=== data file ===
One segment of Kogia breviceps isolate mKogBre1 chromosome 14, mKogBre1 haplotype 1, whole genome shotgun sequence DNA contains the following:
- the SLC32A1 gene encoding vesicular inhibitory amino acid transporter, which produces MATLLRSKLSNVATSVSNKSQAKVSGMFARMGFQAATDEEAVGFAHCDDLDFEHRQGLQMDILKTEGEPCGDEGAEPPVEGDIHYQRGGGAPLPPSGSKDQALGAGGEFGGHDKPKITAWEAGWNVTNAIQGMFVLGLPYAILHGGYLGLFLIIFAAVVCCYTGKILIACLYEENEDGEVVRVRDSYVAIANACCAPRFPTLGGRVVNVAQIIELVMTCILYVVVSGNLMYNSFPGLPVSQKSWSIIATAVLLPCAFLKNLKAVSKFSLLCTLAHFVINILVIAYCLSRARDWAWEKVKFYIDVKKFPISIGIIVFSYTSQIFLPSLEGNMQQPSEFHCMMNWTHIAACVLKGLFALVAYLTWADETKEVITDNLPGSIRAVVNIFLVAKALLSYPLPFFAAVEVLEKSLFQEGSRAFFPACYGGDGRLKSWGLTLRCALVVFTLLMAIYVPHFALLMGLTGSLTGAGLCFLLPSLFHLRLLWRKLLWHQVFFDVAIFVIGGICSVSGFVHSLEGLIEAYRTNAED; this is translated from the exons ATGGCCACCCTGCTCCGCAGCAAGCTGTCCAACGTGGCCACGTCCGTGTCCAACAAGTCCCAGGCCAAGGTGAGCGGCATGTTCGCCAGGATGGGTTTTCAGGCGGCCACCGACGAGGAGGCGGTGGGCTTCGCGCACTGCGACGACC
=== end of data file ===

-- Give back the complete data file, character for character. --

One segment of Kogia breviceps isolate mKogBre1 chromosome 14, mKogBre1 haplotype 1, whole genome shotgun sequence DNA contains the following:
- the SLC32A1 gene encoding vesicular inhibitory amino acid transporter, which produces MATLLRSKLSNVATSVSNKSQAKVSGMFARMGFQAATDEEAVGFAHCDDLDFEHRQGLQMDILKTEGEPCGDEGAEPPVEGDIHYQRGGGAPLPPSGSKDQALGAGGEFGGHDKPKITAWEAGWNVTNAIQGMFVLGLPYAILHGGYLGLFLIIFAAVVCCYTGKILIACLYEENEDGEVVRVRDSYVAIANACCAPRFPTLGGRVVNVAQIIELVMTCILYVVVSGNLMYNSFPGLPVSQKSWSIIATAVLLPCAFLKNLKAVSKFSLLCTLAHFVINILVIAYCLSRARDWAWEKVKFYIDVKKFPISIGIIVFSYTSQIFLPSLEGNMQQPSEFHCMMNWTHIAACVLKGLFALVAYLTWADETKEVITDNLPGSIRAVVNIFLVAKALLSYPLPFFAAVEVLEKSLFQEGSRAFFPACYGGDGRLKSWGLTLRCALVVFTLLMAIYVPHFALLMGLTGSLTGAGLCFLLPSLFHLRLLWRKLLWHQVFFDVAIFVIGGICSVSGFVHSLEGLIEAYRTNAED; this is translated from the exons ATGGCCACCCTGCTCCGCAGCAAGCTGTCCAACGTGGCCACGTCCGTGTCCAACAAGTCCCAGGCCAAGGTGAGCGGCATGTTCGCCAGGATGGGTTTTCAGGCGGCCACCGACGAGGAGGCGGTGGGCTTCGCGCACTGCGACGACC